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MONDAY, March 19, 2018 (HealthDay News) -- The scenario may sound familiar: Your doctor sends your prescription electronically to the pharmacy, and you go to pick it up. Only you can't, because the insurance company requires "prior authorization" for that particular medication.
Now you're caught in the middle, as your insurance company requests paperwork from your doctor to defend the need for that prescription. But new research suggests that process may be more than just annoying.
A survey of 1,000 practicing physicians by the American Medical Association (AMA) found that doctors believe these prior authorizations affect clinical outcomes for 9 of 10 patients.
In addition, 92 percent of doctors said prior authorizations have led to delays in patient care.
"The issue of prior authorizations is getting worse, and the burden in terms of time consumption on paperwork has grown. And that's time I'm not getting to spend with patients," said Dr. Jack Resneck Jr., chair-elect of the AMA.
"There was a time when I expected a prior authorization request for some things I was ordering, like for very expensive or unusual medications. But the request for prior authorizations has grown exponentially, and a fair number I write now are for generic medications that never required a prior authorization in the past," he said.
Resneck said most requests are ultimately approved, but not without recurring paperwork and multiple phone calls. And this delays patient care.
The survey found that nearly two-thirds of patients experienced a delay of at least one business day, while almost one-third had to wait at least three business days.
The delay can sometimes prompt almost 8 in 10 patients to abandon their prescribed course of treatment, the AMA survey found.
This isn't the first time the AMA or others have raised this issue. In fact, the AMA and other health care groups have been working with the trade association America's Health Insurance Plans to improve the prior authorization process.
"Prior authorization is an important and valuable tool to protect patients by ensuring a prescribed therapy is safe and effective for the patient's condition and is a covered benefit," said Cathryn Donaldson, director of communications for America's Health Insurance Plans.
But Donaldson said, "We recognize that the prior authorization process can and should be improved."
The doctors surveyed would agree: 84 percent feel the burden on their practice due to prior authorizations is high or extremely high, and 86 percent say the burden has increased over the past five years.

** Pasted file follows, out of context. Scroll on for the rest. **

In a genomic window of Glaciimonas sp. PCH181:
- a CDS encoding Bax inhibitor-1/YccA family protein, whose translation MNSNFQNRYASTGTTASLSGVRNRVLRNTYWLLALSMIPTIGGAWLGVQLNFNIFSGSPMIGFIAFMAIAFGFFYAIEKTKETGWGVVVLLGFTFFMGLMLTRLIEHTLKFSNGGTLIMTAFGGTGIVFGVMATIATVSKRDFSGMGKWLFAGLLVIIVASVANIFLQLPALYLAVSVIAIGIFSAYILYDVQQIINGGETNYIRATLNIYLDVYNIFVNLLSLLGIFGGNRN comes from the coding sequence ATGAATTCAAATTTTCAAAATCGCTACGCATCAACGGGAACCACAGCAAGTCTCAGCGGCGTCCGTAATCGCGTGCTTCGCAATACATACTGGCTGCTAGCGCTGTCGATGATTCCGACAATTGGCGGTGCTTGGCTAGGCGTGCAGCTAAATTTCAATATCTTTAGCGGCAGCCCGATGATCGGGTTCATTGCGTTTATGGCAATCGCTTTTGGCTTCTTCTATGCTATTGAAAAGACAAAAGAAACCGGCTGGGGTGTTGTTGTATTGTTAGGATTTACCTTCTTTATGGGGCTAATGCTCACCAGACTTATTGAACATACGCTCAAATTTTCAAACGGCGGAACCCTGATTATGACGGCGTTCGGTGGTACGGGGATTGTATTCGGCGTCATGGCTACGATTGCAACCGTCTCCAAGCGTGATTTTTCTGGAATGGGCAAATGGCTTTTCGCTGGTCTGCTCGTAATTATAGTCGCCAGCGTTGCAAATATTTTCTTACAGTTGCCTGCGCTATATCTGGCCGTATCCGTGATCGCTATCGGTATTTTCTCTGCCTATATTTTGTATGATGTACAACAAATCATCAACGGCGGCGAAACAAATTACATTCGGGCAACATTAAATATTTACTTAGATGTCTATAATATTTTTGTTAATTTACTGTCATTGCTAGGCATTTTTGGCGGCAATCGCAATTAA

On average, doctors are receiving 14 prior authorizations for prescriptions each week, and 15 prior authorization requests for medical services, the survey found.
And it takes almost 15 hours (or two business days) to process these requests. More than one-third of the physicians surveyed have staff members who work exclusively on prior authorizations.
Almost 80 percent of prior authorizations are sometimes, often or always required for medicines a patient has already been taking for a chronic medical condition.
"I spend a lot of time thinking about the best thing to prescribe for my patients, and at the same time, I'm trying to also be a good steward of resources," Resneck said.
"For myself, I'd be happier not to be subject to prior authorizations, but I can understand that there will be times -- like when there's a brand-new or very expensive therapy -- when a prior authorization is required," he said.
But, Resneck added, there needs to be more transparency from insurers. He said he can enter a prescription into an electronic health record and send it via computer to the pharmacist, and at no time do these systems tell him a drug might need prior authorization. Patients don't find out until they've gotten to the pharmacy.
Some of the ideas the medical groups and insurers have come to a consensus on include:
- Reducing the amount of prior authorizations required for physicians who have shown to practice evidence-based medicine or participate in a value-based agreement with the insurer;
- Reviewing and eliminating prior authorizations for medications that no longer need it;
- Improving communication between providers and insurers;
- Protecting patient continuity of care even during changes in coverage or insurance providers;
- Accelerating adoption of electronic standards and increasing insurer transparency.
The AMA survey was released March 19.
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SOURCES: Jack Resneck Jr., M.D., chair-elect, American Medical Association; Cathryn Donaldson, director, communications, America's Health Insurance Plans; March 19, 2018, American Medical Association Prior Authorization Physician Survey